Matt, what you refer to as the amount of time spent training vs. the type of exercise refers to a growing trend in sports training. Many training regimens now cut down the duration of an exercise, but increase the intensity. The result is more work provided in less time. This echoes the sport-specific training model. Many sports require quick, explosive bursts of energy followed by periods of relatively low activity. Thus, training programs attempt to model this.

      • Matt J says:

        Well yeah that’s what I mean. I think they really have gotten exercise down to a science. When my dad used to play football in high school during practice they would never let them drink water during practice. They deemed water to be for the weak. Now it’s like you have to drink water and they force you to do so. Amazing how much times change.

  6. wwpd says:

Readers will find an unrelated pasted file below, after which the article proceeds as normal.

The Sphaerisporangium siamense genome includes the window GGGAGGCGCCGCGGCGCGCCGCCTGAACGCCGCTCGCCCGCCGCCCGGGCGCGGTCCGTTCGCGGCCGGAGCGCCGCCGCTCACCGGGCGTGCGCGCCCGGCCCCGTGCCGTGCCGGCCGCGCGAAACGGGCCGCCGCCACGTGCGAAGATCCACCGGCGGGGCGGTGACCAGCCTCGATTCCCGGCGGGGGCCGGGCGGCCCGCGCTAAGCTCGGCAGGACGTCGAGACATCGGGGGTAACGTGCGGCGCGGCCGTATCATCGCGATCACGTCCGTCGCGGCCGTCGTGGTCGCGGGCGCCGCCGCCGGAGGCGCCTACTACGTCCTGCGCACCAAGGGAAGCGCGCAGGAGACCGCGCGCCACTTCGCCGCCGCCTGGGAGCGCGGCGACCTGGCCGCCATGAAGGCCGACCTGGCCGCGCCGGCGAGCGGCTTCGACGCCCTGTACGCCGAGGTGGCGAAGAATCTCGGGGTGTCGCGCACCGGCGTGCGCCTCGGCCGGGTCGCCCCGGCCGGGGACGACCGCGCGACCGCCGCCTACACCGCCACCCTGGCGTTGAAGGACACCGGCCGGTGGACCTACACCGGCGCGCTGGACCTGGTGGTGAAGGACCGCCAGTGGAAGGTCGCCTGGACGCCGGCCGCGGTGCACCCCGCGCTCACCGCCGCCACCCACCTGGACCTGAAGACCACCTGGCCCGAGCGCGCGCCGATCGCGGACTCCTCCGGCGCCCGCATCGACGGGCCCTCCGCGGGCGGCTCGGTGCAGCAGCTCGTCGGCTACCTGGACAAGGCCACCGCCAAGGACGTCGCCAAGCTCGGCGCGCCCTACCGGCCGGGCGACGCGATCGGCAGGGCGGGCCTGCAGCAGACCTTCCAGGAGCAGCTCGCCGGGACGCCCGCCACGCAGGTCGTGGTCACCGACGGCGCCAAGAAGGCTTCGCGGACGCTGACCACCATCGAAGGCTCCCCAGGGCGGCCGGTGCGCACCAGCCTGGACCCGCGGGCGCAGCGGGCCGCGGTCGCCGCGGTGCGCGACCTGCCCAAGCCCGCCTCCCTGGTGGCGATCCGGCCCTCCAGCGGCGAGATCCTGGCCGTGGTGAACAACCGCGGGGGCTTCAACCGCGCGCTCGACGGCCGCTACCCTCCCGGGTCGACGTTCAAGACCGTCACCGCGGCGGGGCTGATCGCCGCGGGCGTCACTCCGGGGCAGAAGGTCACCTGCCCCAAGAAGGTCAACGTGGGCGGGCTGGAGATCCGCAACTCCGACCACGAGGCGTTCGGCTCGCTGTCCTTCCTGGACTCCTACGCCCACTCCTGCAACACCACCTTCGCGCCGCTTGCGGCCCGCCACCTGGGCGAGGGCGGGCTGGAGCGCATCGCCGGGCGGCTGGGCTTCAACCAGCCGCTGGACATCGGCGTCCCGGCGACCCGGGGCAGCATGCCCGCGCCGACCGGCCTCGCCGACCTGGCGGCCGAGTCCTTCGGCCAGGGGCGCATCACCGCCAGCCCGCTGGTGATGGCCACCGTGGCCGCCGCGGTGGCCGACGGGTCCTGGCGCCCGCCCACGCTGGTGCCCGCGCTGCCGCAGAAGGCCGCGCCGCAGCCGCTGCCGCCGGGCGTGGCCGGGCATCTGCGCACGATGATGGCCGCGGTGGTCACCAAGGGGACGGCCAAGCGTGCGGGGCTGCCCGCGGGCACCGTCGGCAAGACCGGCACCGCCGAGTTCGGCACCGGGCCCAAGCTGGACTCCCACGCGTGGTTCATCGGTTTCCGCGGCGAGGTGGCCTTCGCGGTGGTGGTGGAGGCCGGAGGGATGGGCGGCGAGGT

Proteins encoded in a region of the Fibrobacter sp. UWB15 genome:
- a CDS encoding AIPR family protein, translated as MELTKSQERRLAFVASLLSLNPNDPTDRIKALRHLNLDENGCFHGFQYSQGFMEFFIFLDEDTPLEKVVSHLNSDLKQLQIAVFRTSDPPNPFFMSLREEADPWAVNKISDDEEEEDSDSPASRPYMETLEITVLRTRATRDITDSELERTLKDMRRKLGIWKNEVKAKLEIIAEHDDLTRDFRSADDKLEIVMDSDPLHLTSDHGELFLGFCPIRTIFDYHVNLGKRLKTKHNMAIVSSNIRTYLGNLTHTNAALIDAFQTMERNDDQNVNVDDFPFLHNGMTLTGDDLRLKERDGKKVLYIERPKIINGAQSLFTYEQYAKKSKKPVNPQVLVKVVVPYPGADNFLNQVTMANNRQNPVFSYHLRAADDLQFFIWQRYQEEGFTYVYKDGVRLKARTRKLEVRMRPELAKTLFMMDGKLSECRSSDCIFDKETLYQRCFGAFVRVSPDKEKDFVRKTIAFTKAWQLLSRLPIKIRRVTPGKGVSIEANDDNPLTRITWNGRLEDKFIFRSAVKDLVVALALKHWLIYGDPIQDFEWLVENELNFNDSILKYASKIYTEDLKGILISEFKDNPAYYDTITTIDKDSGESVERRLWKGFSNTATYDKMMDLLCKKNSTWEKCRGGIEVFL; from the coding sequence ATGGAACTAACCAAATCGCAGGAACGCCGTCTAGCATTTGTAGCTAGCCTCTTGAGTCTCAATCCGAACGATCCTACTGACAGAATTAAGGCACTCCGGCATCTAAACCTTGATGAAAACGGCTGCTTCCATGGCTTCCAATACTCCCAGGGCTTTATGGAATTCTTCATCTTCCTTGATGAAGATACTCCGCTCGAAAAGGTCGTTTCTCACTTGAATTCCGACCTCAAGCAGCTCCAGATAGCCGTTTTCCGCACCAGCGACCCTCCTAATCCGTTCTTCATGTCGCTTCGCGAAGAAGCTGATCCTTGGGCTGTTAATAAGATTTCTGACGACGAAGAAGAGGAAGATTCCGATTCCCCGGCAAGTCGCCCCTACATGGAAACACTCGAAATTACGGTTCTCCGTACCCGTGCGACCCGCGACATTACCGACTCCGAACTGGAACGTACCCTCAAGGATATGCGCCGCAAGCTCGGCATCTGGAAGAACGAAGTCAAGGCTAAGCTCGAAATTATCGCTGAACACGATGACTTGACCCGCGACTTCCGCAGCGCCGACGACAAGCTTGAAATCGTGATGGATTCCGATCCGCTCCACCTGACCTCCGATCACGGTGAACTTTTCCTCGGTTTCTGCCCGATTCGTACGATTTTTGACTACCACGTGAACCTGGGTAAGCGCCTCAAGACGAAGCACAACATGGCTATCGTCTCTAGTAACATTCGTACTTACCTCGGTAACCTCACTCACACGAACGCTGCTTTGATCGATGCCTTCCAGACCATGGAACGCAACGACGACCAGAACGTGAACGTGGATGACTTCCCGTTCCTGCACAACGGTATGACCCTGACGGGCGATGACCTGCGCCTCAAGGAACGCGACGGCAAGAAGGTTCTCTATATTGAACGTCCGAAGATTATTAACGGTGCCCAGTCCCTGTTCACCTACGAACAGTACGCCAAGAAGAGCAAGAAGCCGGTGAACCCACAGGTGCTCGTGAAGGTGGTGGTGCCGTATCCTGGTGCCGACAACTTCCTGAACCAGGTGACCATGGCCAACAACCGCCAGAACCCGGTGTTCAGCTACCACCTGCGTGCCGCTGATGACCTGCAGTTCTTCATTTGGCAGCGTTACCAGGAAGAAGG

You guys are all to be commended btw for continuing to provide interesting and relevant posts on a daily basis well into the summer. Nice work.

    • The Suit says:

      Thanks bro. We’re trying to keep shit fresh ya know? I think this all works because the three of us have different perspectives of the game. Dave played in college, I work in Front Offices and Chris gives you that hardcore fan perspective.

      But credit to you guys for speaking your minds! Even when we disagree most people disagree amicably. There’s a lot of smart people contributing down here in the depths every day keeping the convo going.

  7. The Suit says:

    Great story Matt. That’s a smart coach. I’ve heard of guys doing everything from MMA training to Pilates and Yoga. Anything that can help you get an edge.

  8. Joe says:

    Good article I have to disagree with two things. 1. Core is not the just the lower back. Core muscles are deeper muscles in both back and abdomen and also includes your diaphragm. 2) Dead lifts, power cleans, heavy squats will destroy your back. It does build muscle but the disks in you back will eventually herniate and that menas surgery.The disks are only kept in place by small ligaments that do breakdown.I speak form personal experience . There are better ways to do work back that dont have long term consequences. Although I think there is a huge lack of concern about long term consequences in professional sports anyway so sorry for the rant